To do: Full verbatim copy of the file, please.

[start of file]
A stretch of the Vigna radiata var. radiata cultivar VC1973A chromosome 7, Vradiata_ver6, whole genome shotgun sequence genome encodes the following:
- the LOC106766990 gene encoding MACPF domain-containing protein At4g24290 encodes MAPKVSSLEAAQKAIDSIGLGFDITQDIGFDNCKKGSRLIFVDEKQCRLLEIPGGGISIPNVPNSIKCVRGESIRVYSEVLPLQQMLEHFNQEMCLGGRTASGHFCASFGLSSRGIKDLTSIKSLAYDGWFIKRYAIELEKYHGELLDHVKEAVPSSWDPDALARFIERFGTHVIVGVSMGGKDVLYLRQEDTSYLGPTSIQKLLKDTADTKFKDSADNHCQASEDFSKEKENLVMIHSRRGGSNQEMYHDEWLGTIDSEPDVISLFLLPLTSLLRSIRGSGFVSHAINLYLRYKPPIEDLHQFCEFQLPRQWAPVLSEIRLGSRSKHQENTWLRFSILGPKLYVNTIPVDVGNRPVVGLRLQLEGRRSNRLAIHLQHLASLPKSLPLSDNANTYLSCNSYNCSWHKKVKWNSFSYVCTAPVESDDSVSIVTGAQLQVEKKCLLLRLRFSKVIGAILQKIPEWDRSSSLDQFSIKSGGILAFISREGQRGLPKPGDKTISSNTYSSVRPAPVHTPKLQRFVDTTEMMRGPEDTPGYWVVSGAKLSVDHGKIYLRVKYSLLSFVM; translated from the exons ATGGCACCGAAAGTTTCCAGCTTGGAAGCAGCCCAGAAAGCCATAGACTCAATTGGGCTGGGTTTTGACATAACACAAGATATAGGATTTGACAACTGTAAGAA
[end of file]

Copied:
A stretch of the Vigna radiata var. radiata cultivar VC1973A chromosome 7, Vradiata_ver6, whole genome shotgun sequence genome encodes the following:
- the LOC106766990 gene encoding MACPF domain-containing protein At4g24290 encodes MAPKVSSLEAAQKAIDSIGLGFDITQDIGFDNCKKGSRLIFVDEKQCRLLEIPGGGISIPNVPNSIKCVRGESIRVYSEVLPLQQMLEHFNQEMCLGGRTASGHFCASFGLSSRGIKDLTSIKSLAYDGWFIKRYAIELEKYHGELLDHVKEAVPSSWDPDALARFIERFGTHVIVGVSMGGKDVLYLRQEDTSYLGPTSIQKLLKDTADTKFKDSADNHCQASEDFSKEKENLVMIHSRRGGSNQEMYHDEWLGTIDSEPDVISLFLLPLTSLLRSIRGSGFVSHAINLYLRYKPPIEDLHQFCEFQLPRQWAPVLSEIRLGSRSKHQENTWLRFSILGPKLYVNTIPVDVGNRPVVGLRLQLEGRRSNRLAIHLQHLASLPKSLPLSDNANTYLSCNSYNCSWHKKVKWNSFSYVCTAPVESDDSVSIVTGAQLQVEKKCLLLRLRFSKVIGAILQKIPEWDRSSSLDQFSIKSGGILAFISREGQRGLPKPGDKTISSNTYSSVRPAPVHTPKLQRFVDTTEMMRGPEDTPGYWVVSGAKLSVDHGKIYLRVKYSLLSFVM; translated from the exons ATGGCACCGAAAGTTTCCAGCTTGGAAGCAGCCCAGAAAGCCATAGACTCAATTGGGCTGGGTTTTGACATAACACAAGATATAGGATTTGACAACTGTAAGAA